Monday, March 26, 2012

John Carter (2012)

John Carter
Dir. Andrew Stanton

3 out of 5

The exploits of Tarzan creator Edgar Rice Burroughs' other famous action hero are exhaustively realized in John Carter, a cinematic swashbuckler swollen by a planet-sized mythology and a production budget to match. Taylor Kitsch portrays the titular outcast, a Confederate veteran who gets his ass to Mars via a portal hidden in the remote American southwest. He quickly discovers that shaking the surly bonds of Earth's gravity has greatly increased his strength and leaping ability. The natives of Mars ("Barsoom" in their parlance) are highly intrigued by this reverse Superman, particularly the Tharks, a race of towering green aliens with four arms and a pair of tusks protruding menacingly from their jowls. Their sanctuary temporarily shields Kitsch from the ongoing civil war between the two factions of "red" Martians - a group of warlike nomads and a society of civilized technocrats - who all resemble humanoids with an extreme affinity for henna tattoos.

Backstories are piled upon backstories. Kitsch is reluctant to engage in another conflict, as the last one he was in destroyed his home and his family. But he's amenable to the protestations of a princess (Lynn Collins) on the losing side: a cruel warlord (Dominic West) has acquired a weapon of immense power from a wayward sorcerer (Mark Strong), and she's been told the only way to secure peace is for her to marry the murdering brute. Her instinct for self-preservation has her searching for a game-changing weapon of her own, and Kitsch just might fit the bill.

There's a lot going on in John Carter that will impress fans of visually stunning blockbusters. The film's propulsive action is very much in the spirit of old pulp serials like Flash Gordon, Buck Rogers, and, of course, Superman. It uses a clever framing conceit - imagining "Edgar Rice Burroughs" (Daryl Sabara) as a relative of Carter who uncovers a diary of his fantastic tales - to use as a springboard for a series of terrific adventures. Yet Collins and Kitsch disrupt this momentum by backtracking endlessly across Mars, searching for morsels of plot information. Rarely does the movie build up enough steam before it has to stop and recount another portion of the Barsoom mythos. The film's tendency to over-explain is frustrating, considering that neither the characters nor the basic conflicts are terribly complex. There's just too many of them.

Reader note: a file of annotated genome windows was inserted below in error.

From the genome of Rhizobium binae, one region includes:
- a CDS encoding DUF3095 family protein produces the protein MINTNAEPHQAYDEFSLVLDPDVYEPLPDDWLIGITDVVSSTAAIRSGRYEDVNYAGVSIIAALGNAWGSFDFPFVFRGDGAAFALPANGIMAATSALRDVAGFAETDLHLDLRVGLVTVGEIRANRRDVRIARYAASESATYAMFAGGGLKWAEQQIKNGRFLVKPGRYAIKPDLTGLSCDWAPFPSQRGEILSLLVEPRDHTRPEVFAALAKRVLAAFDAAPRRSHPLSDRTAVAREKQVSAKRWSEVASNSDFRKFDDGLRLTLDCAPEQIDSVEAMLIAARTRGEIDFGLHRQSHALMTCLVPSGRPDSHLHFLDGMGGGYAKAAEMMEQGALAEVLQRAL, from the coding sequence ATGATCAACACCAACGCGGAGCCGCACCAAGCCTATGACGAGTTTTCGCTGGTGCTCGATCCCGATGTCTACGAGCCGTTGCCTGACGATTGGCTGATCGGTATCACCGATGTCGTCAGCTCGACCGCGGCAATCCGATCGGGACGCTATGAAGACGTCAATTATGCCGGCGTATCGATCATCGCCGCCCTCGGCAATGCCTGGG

The source material alone is enough for John Carter to provide an upgrade on Disney's previous attempt to create a PG-13 franchise, Prince of Persia: The Sands of Time. But it also bears a certain similarity to its disappointing predecessor, with an uninspired cast going through the motions, already resigned to being upstaged by the movie's lavish special effects. I can't say that I blame them. (The best performances probably belong to Willem Dafoe and Thomas Haden Church as motion-captured Tharks.) But it's also accurate to say that the casting lacks imagination, wasting solid supporting actors like West and CiarĂ¡n Hinds in two-dimensional roles. I'll admit there's nothing drastically wrong with a movie like this being thin in the character department. Still, I felt a little embarrassed for Kitsch - a feverishly adored, laid-back Adonis - as he struggled to pull off dialogue full of silly sounding sci-fi jargon. He just does enough to get the job done, which is more or less all that can be said about the film itself

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